Coding platform Github released two-factor authentication today, one of the many tech companies putting that extra step between you and hackers who want access to your account.
Github is a place for developers to build their projects — projects that may one day become valuable intellectual property. The company holds a lot of sensitive information and rightfully wants to protect it starting with one of the weakest points of entry: the user.
Two-factor authentication gives your login username and password combination a bit of backing. When you login using these credentials, instead of immediately being approved, the two-factor authentication will send a special code either by text message or through an app for you to enter as a second form of proof. The idea is that if you can access a passcode on a separate device, you’re more likely to be who you say you are.
You can turn on two-factor for Github in your account settings. The company provided special instructions for those using command-line Git in a blog post today. Example of apps that will deliver these codes to you include Google Authenticator, Duo Mobile, and Authenticator for Windows Phone 7.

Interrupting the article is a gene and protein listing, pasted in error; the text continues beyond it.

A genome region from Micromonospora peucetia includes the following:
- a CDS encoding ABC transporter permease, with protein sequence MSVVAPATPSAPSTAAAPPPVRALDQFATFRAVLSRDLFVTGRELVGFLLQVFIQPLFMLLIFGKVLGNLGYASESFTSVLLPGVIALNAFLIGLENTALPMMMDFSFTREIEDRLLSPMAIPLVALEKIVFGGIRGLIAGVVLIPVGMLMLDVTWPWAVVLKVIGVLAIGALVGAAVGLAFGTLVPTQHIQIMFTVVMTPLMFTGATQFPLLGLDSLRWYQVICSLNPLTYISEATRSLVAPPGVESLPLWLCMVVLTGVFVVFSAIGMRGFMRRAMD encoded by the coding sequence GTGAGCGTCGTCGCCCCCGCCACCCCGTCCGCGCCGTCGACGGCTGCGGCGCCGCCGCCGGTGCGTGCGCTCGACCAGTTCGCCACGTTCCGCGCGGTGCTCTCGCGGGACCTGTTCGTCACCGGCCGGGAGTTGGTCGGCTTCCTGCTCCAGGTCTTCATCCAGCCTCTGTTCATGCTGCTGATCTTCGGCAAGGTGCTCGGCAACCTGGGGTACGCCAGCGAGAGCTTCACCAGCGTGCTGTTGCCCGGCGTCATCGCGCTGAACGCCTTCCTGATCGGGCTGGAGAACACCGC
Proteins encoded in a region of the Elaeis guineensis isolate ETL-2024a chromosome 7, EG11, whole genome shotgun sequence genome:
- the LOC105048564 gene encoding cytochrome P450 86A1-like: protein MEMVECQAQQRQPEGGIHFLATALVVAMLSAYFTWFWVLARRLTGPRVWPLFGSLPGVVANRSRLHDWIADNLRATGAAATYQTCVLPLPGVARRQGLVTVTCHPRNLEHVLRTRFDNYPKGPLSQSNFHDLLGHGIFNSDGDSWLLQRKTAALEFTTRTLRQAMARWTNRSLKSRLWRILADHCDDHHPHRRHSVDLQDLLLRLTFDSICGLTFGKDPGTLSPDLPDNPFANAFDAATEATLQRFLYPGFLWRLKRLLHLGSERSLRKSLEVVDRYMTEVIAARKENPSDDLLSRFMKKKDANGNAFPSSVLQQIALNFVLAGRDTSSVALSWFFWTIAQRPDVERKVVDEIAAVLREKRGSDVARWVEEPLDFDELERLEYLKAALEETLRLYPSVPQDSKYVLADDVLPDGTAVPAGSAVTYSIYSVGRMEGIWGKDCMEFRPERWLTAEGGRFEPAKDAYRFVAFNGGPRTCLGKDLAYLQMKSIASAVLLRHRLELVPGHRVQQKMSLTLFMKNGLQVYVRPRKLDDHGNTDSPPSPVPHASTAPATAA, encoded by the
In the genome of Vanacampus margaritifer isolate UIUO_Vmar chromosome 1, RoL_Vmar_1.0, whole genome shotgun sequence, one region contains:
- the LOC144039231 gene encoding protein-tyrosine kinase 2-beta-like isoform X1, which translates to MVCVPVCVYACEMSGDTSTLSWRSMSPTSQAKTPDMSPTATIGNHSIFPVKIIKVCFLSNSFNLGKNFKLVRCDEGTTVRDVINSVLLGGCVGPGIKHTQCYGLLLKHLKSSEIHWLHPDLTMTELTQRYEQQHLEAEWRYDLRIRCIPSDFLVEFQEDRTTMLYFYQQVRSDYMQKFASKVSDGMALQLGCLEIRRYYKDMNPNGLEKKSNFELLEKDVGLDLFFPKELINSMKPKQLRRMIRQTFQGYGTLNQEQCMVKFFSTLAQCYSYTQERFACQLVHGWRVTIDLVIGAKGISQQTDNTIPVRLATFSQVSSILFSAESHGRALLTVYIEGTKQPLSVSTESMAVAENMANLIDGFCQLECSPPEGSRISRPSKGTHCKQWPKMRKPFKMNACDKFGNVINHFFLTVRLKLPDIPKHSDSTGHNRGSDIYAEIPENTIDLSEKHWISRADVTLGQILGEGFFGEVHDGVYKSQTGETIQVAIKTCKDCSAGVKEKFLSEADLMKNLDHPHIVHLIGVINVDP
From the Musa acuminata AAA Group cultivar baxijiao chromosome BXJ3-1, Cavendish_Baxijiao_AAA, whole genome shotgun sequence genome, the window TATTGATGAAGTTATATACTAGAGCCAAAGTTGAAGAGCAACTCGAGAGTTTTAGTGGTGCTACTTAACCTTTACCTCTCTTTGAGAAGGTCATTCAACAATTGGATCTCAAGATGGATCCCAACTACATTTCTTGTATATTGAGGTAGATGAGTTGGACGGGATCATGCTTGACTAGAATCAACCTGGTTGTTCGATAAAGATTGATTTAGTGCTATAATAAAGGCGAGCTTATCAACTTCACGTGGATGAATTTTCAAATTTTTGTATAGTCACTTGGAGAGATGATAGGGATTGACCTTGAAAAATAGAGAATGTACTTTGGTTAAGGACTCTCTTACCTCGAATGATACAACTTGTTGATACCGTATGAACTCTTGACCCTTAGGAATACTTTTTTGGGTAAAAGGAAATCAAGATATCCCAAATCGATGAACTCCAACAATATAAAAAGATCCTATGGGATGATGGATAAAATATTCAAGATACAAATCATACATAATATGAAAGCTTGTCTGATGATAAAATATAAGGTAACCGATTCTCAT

Other big-name tech companies such as Apple, Evernote, and LinkedIn have all recently deployed two-factor authentication in response to hacks on their systems. Github seems to be doing it proactively.
For the most part, two-factor authentication can protect you from phishing attacks, where hackers try to trick you into giving over your information. The hope is that even if you hand over your username and password, the hacker still won’t have your phone. Unfortunately, however, cyber criminals are getting smart in their phishing attempts and have even tricked some people into handing over their two-factor codes. In that case, you simply have to hope the authentication tokens expire long before your hacker ever uses them.